ROUND TEN was significant in that there were several instances where Morales had a look on his face which gave away his real attitude about this fight. It seemed to be a chore for which he was reluctantly prepared. Conversely, Barrera was obviously on a mission and had the bit in his teeth to prove something and rip Erik’s belt away from him. In fact the fight was a perfect example of this disparity. Morales was “defending” his title, while Marco was aggressively “attacking” to make his point; to become the subtitled Mexican Champion as well as the Jr. Lightweight Champion of the World.
This difference proved to be the linchpin of the contest. Simply put, Marco Barrera’s offence is superior to Morales’ defense. Erik just does not have the defensive skills to prevail against Barrera’s offensive skills. Combine that proven fact with Morales’ possible motivational deficits, and an outcome in Barrera’s favor seems probable.
ROUND ELEVEN was truly a Morales round as he increased his head-hunting tactics which possibly betrayed his wish to KO Marco rather than try to win by boxing with his inferior potentials. Indeed, at 2:04 of the Eleventh Erik gave Barrera a fearsome beating about the head and shoulders as the nearly exhausted Barrera began to hold and clinch. This behavior increased around 1:24 as Marco was really fatigued. Then at 1:09 they both fought in a frenzy of withering punches in homage to round five of their first match.
ROUND TWELVE arrived to the sorrowing realization of us all, that this was the last bottle of a rare vintage in our beloved sport. In fitting tribute, Morales finally relented, and touched gloves with Marco to pull the cork on their last taste of this heady brew which has intoxicated us all over the years. Just twenty seconds into the round a fearsome tragedy almost occurred.
At 2:40 of the twelfth, just after Morales misses Marco with a left, Barrera threw a right cross which doesn’t do much, but his footing at the time was on the dratted beer logo in the middle of the canvas. The corporate advertisement was painted on so thick that Barrera’s right foot slips, then his left as he fell to his left and staggered backwards at 2:39. Sensing an opportunity, Morales surged forward in a vicious attempt to capitalize on Marco’s misfortune. Realizing the true reason for
Barrera’s fall, the ref started forward to help Marco regain his balance caused by the defective nature of the canvass.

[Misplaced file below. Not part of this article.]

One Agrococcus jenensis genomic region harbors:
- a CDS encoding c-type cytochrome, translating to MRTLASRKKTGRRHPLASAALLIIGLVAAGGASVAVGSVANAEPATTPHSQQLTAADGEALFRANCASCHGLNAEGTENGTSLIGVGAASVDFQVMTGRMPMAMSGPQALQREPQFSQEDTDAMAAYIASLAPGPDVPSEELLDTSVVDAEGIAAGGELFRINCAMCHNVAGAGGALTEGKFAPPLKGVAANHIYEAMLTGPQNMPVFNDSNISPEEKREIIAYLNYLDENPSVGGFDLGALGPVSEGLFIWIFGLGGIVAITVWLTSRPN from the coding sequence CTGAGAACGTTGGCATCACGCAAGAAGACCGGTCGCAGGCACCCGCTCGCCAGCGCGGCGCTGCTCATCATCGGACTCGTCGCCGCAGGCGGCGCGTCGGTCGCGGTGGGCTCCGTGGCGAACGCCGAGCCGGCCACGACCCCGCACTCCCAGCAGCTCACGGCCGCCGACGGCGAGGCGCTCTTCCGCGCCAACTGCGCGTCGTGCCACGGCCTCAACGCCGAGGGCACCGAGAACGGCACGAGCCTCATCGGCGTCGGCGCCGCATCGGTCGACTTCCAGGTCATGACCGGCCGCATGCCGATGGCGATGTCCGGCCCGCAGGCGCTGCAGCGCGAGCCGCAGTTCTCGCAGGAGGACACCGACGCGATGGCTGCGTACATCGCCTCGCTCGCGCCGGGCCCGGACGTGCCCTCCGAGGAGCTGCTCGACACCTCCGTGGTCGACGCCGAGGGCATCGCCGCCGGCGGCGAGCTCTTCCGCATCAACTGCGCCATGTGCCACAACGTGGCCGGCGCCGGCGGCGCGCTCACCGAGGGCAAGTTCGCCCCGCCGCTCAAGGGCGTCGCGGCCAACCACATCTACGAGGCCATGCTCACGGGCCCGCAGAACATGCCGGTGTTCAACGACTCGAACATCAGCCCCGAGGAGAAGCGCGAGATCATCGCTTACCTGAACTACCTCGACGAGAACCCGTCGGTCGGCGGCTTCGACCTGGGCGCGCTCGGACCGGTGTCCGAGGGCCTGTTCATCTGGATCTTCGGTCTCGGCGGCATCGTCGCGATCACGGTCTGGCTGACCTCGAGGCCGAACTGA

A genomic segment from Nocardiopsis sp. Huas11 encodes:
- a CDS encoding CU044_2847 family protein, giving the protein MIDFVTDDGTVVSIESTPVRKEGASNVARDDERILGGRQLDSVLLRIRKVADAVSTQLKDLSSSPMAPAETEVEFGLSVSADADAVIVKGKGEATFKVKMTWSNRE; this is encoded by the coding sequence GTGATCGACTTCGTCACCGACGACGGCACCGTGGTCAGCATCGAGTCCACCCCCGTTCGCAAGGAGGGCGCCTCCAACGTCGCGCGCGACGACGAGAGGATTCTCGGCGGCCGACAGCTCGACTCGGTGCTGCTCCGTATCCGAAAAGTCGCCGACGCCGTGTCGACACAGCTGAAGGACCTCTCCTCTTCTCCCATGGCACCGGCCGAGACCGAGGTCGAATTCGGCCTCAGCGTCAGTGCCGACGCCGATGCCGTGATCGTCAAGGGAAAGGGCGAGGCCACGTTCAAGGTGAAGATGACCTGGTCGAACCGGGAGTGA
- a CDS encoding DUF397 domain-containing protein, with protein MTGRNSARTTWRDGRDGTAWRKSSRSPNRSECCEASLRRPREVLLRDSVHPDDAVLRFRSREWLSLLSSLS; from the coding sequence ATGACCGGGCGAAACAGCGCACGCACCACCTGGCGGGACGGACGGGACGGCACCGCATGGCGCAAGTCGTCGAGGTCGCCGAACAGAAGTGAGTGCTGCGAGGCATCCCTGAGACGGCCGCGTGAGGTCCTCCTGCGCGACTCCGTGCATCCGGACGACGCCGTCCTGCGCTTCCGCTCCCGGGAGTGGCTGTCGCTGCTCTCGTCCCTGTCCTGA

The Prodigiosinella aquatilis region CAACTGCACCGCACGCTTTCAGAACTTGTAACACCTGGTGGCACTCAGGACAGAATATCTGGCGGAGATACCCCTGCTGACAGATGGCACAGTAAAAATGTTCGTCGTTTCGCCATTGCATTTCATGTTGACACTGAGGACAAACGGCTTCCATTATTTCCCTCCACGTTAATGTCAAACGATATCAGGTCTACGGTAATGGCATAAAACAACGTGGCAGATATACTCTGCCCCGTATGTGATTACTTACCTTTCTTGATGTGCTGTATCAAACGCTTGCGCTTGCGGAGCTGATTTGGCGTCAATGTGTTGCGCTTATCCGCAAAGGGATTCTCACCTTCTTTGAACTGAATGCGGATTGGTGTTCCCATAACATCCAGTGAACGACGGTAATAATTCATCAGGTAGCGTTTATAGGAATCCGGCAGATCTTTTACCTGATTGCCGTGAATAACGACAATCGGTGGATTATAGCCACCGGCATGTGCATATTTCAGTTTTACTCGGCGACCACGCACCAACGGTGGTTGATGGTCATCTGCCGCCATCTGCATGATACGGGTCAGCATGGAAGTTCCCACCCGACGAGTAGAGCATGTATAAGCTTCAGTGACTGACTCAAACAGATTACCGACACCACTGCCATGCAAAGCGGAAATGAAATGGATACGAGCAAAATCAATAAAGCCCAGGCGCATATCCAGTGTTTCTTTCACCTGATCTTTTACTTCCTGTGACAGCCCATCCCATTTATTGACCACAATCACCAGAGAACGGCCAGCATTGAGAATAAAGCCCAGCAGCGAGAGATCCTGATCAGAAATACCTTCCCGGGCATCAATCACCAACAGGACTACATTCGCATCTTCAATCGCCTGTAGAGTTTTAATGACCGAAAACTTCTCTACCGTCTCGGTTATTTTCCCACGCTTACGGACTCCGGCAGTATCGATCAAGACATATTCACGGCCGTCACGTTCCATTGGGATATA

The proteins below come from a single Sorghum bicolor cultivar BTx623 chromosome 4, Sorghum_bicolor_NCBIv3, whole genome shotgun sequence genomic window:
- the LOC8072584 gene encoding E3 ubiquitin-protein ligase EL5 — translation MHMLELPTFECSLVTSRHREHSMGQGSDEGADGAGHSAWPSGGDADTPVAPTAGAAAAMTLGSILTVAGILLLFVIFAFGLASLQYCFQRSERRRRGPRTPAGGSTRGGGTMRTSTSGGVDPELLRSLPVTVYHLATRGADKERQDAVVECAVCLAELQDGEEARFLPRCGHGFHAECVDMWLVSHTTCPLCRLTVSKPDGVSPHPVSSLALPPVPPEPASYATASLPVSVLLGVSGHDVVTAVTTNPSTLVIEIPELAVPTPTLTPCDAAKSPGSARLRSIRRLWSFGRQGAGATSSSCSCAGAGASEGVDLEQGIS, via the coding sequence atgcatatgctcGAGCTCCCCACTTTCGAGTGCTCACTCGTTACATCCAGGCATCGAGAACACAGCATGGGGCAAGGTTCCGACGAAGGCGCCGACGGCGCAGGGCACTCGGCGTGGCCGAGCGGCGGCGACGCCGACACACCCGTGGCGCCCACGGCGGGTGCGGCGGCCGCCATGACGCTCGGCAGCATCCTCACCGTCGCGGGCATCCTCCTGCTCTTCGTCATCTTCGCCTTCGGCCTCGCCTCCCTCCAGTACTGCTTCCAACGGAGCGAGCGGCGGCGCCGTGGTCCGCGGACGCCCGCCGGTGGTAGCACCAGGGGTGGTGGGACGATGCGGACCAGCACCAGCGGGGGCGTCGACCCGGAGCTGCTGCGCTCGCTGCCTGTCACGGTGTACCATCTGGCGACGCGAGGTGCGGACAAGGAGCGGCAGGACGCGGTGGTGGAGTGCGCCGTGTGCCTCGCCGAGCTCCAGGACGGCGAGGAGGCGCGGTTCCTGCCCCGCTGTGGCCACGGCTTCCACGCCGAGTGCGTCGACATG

With all his might and will, Marco regained his balance and just did evade Erik’s opportunistic pounce. Lampley reported a punch to be the cause of Marco’s problem but Roy Jones again proved his value as a commentator with his sharp-eyed correction of Jim’s gaff by pointing out the real cause. This writer has warned before, that if something is not done to stop greedy corporations from painting traction-defeating logos in the middle of boxing rings, somebody is really going to get hurt, or
lose a match because of the unsafe conditions caused by these absurd and intrusive advertisements. Besides, we paid for this event. Why should we be continually assaulted by this sub-liminal trash?
Marco was at the end of his rope and Erik was still harboring fantasies of knocking Barrera out. With titanic will both fighters ended the fight with Morales trying to knock the clinching and staggering Barrera out, and Marco reaching into the barest of cupboards to find one last crumb to sustain him to the bell. Marco must have found a saving tidbit, as he closed to the bell, beating the very tar out of Morales who staggered to the ropes. The judges scored 114/114, 115/114 and 115/113 to
give Barrera a majority decision. We had it eight rounds to four for Marco.
To a crescendo of cheers and applause, the two Mexican Heroes stepped away from each other for the last time. And it was over. Another benchmark rivalry became cherished fighting history, as the bell tolled for thee and me to end our Boxing dream.
Roman generals would be given a victory parade upon returning from foreign conquests. The cheering populace would wave and throw flowers, as their heroes passed in procession with captured slaves and treasures of gold. To remind these mighty soldiers of their mortal fate, a servant would stand at their side on the triumphal chariot, holding a wreath of laurel over their heads, and whispering in their ear that “All glory is fleeting”.